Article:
Emotional Abuse: Identifying Spiritual Abusiveness In Marriage
What is the connection between emotional abuse and spiritual abusiveness?
A subtle form (or not so subtle depending how you look at it) of emotional abuse sometimes experienced within marriage is spiritual abusiveness. The idea of spiritual abuse is a foreign concept to many people. So, what is it and how does it become emotional abuse?
When it comes to abuse, remember, all abuse (including emotional abuse), is based on power and control as opposed to love and respect.
So, spiritual abuse occurs when a leader, or in the case of marriage when a spouse, attempts to control, manipulate, or dominate another person; this is emotional abuse and it is often lurks under the guise of someone who is “being religious.”
The control often exhibits itself through fear since fear is a major factor in mind control or thought reform.
Additionally, guilt and shame are effective weapons for the abusive party in controlling the victim. Obviously, this is emotional abuse, too.
Specifically, spiritual abuse occurs in marriage when the husband or wife uses religious values to “rule over” their spouse. People might argue with me but this is nothing more than another kind of emotional abuse.
Complicating the matter is that some faiths teach that a husband has authority over his wife. Some men will, therefore, use religious emotional abuse to keep their wives in line.
Some religions require that the wife submit to the husband in everything. Husbands who are spiritually abusive will twist and misinterpret this teaching by using “God” to control their wives. Spiritual abusiveness quickly becomes emotional abuse in this situation.
What spiritual abuse does is that it makes its victims dependent upon the will of the perpetrator.
The abusive person may succeed in making the victim feel incapable of doing anything on his or her own without the help of the abuser.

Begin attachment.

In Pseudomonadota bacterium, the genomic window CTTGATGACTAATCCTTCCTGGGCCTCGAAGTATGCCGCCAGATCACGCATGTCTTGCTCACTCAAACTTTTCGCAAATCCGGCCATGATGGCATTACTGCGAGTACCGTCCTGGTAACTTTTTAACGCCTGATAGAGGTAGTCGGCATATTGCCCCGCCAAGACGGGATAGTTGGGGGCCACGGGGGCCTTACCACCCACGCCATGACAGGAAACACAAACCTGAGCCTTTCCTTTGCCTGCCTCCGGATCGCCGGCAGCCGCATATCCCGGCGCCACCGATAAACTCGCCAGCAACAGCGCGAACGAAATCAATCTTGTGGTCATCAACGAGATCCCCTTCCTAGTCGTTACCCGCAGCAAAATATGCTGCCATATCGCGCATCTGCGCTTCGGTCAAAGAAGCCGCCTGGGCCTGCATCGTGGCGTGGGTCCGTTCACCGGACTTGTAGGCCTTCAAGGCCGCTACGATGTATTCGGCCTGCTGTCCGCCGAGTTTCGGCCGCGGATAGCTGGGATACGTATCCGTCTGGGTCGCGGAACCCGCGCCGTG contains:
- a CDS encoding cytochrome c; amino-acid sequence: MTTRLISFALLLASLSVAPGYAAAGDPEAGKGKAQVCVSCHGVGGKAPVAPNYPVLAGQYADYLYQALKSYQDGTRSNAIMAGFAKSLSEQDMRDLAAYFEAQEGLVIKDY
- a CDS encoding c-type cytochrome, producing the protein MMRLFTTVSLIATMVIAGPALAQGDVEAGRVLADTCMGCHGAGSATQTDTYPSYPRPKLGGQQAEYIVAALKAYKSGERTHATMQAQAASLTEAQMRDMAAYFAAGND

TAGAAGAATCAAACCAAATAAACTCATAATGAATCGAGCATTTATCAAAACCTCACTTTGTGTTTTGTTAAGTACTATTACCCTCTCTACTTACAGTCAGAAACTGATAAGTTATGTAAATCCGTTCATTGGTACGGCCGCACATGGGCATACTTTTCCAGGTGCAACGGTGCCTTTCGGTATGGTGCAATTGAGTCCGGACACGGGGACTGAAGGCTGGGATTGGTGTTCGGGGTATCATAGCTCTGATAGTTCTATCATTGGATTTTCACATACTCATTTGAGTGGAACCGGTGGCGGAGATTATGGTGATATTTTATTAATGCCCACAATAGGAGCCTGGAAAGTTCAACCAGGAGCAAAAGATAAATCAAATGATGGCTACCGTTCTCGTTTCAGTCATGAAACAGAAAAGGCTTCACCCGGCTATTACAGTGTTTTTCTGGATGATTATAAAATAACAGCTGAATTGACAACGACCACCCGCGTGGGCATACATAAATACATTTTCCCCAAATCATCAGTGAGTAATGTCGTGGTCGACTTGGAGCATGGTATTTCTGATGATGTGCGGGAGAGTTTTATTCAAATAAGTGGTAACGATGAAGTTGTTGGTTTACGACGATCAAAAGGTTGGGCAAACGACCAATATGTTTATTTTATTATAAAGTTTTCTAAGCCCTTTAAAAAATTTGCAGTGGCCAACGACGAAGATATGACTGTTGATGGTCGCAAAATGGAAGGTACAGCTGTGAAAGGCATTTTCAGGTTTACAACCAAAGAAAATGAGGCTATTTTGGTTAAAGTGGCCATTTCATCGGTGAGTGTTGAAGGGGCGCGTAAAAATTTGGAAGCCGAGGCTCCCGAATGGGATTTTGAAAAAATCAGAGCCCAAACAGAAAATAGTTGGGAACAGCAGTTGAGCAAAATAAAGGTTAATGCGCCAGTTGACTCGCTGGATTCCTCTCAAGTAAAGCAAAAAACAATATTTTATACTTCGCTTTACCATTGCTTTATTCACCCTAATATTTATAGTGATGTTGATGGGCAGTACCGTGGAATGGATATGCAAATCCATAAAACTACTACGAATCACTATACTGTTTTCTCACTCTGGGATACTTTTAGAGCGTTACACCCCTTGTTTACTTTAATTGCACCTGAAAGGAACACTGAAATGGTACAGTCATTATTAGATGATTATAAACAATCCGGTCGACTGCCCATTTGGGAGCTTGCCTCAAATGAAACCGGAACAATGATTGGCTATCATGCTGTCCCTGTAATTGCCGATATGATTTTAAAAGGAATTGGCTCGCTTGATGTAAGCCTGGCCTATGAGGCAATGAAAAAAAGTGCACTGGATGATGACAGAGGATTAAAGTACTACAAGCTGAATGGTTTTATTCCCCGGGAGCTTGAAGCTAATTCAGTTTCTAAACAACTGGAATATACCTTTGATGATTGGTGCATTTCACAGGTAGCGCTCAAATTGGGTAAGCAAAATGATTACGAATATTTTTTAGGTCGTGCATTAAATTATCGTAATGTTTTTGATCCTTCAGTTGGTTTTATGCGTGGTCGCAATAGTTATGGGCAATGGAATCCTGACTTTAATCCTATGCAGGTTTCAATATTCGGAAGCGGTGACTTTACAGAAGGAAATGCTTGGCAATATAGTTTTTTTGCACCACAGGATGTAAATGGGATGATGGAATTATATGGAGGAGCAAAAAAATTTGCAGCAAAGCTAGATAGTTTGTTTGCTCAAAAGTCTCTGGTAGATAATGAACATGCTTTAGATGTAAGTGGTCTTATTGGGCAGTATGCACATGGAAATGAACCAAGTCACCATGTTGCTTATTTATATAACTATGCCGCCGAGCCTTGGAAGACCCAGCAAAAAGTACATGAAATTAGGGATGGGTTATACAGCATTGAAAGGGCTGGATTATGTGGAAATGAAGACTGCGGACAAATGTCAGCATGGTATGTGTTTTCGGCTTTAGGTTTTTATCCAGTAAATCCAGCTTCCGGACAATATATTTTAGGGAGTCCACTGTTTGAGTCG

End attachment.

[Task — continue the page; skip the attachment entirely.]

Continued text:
Victims lose confidence in themselves and in their standing with God apart from the perpetrator. And they become subjugated and emotionally enslaved to the abusive spouse.
Spiritually abusive spouses have a need to control, exhibit jealousy and attempt to isolate their spouse from outside contact, and they demonstrate a disrespect for privacy and personal boundaries (which, again, is emotional abuse).
So, how do you know if you are in a spiritually abusive marriage?
Does your spouse exhibit control-oriented leadership, in effect, lording it over you?
Does your spouse demand submission and unquestioning loyalty and obedience?
Are uncomfortable questions unwelcome?
Are guilt, fear, and intimidation used to control and manipulate you?
Does your spouse claim that questioning him/her is akin to questioning God?
If you answered yes to any of these questions, then it’s likely that you are suffering emotional abuse and are in a spiritually abusive marriage.
If you are subject to spiritual abuse, it is important to build confidence within yourself and to stop listening to the abuser. Try to make decisions regarding what is good and what is bad for you by yourself.
Please listen to me: You must understand that God is all-embracing, and it is not essential to take guidance from others to encounter Him. God invites you into a relationship without the requirement of a third party, even if that third party is your spouse.
And, finally, healthy religion serves to elevate individuals, freeing them of guilt and shame. It is based on love and respect and does not seek to control, but instead, invites people to decide to willingly follow the leadership of God, not the ways of man.
Healthy religion does not produce fear or shame in believers. Guilt is dealt with through the gracious forgiveness of a loving God. And there is absolutely no emotional abuse or spiritual abusiveness within an authentic relationship with Him.